After a six-month search, the German art quinquennial documenta appointed Sabine Schormann its permanent CEO on Wednesday. She will work in “close collaboration” with interim boss Wolfgang Orthmayer, a former Sony music executive, until she eventually replaces him in the fall.
Schormann was selected from a long list of 54 candidates and will move to Kassel from Hanover, where she helmed two of the largest art foundations in Northern Germany: the foundation of Lower Saxony’s Sparkasse bank and the foundation of VGH insurance.
The move could help documenta turn the page on last year’s budgeting crisis that scandalized its most recent edition. Under former CEO Annette Kulenkampff, documenta 14 racked up a $6.3 million deficit and shook public confidence in the exhibition. The appointment of a successor with bank and insurance brokerage experience on her resumé reflects the safest possible choice for documenta’s heavily scrutinized board.
“I see my role as an enabler,” Schormann said in a statement. “I want to strengthen public perception and ensure the greatest possible development of documenta without intervening artistically.”
Christian Geselle, the mayor of Kassel and documenta’s chairman, emphasized Schormann’s competence at a press conference, reported the German daily HNA. “It’s time to look ahead,” Geselle said in a statement. “It has always been my desire that the world views Kassel positively and looks forward to our upcoming world art exhibition.”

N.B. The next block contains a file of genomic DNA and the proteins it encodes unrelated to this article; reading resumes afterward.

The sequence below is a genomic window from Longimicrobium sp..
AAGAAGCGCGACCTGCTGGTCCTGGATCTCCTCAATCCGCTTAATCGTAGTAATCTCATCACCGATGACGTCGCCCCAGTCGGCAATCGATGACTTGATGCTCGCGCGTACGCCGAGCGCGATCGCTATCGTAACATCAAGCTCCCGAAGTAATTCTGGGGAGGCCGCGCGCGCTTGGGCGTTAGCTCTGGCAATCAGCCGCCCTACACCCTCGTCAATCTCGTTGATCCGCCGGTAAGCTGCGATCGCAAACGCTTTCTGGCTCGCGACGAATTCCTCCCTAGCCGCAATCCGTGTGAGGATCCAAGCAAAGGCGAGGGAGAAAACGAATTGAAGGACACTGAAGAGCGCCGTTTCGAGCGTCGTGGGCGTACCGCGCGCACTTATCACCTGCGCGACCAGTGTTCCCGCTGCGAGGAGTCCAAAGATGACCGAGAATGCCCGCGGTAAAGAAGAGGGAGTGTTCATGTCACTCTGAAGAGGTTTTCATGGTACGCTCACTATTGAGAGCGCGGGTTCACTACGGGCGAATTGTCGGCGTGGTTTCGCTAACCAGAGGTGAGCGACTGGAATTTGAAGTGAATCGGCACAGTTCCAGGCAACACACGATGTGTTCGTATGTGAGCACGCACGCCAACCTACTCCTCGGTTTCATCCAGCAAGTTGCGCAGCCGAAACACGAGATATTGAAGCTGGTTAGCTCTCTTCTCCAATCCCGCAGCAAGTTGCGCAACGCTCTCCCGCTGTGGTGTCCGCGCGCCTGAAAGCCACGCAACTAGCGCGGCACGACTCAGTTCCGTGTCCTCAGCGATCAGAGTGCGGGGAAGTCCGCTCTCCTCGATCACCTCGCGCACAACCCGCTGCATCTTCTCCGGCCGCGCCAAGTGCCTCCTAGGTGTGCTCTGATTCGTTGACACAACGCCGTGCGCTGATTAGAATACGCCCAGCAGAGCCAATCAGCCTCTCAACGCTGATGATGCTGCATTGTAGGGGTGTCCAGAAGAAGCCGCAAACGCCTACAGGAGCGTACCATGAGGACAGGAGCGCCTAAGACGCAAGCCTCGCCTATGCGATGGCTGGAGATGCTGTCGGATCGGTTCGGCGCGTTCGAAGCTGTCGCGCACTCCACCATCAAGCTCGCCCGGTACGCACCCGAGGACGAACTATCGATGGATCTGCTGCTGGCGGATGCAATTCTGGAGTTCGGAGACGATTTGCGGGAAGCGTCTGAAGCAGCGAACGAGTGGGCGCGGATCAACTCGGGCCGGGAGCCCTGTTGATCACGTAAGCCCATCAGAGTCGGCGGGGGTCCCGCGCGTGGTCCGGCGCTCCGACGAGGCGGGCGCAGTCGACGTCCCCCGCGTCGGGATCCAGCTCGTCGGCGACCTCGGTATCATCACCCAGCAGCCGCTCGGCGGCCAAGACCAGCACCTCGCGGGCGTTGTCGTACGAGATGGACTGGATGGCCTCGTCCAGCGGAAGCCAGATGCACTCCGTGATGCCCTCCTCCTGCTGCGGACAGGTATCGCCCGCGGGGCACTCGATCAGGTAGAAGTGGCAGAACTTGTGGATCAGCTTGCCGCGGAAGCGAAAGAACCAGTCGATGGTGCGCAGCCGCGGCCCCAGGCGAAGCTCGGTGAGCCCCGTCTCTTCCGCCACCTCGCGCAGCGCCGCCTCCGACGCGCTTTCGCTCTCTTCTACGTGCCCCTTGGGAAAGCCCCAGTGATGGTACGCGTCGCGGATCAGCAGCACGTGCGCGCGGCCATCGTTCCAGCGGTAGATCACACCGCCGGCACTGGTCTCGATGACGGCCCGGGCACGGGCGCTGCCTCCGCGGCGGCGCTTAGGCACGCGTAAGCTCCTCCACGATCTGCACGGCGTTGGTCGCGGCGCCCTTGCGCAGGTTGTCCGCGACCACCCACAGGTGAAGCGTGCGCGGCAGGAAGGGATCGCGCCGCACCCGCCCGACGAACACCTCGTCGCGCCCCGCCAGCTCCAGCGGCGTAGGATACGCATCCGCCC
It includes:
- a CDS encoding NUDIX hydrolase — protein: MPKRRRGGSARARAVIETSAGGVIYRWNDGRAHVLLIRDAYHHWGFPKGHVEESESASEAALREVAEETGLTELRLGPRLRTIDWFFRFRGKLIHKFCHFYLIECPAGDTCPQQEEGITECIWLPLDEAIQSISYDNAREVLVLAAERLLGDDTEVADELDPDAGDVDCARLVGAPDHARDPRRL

The incoming executive will have to hit the ground running, however. A lot of time was lost during the lengthy selection process and the show has yet to appoint an artistic director for 2022 edition.
The new CEO will also have to regain the public’s trust. Last September it emerged that documenta’s stakeholders, the city of Kassel and the state of Hesse, rescued its parent company from bankruptcy with €8 million ($9.5 million) in emergency loan guarantees. An independent audit later attributed the deficit to overspending at documenta 14’s special secondary venue in Athens.
Many Germans felt that Kulenkampff squandered taxpayer funds by failing to reign in the spending of artistic director Adam Sczymczyk. Kulenkampff agreed to step down from her post by mutual decision in November, a year before the expiration of her contract.
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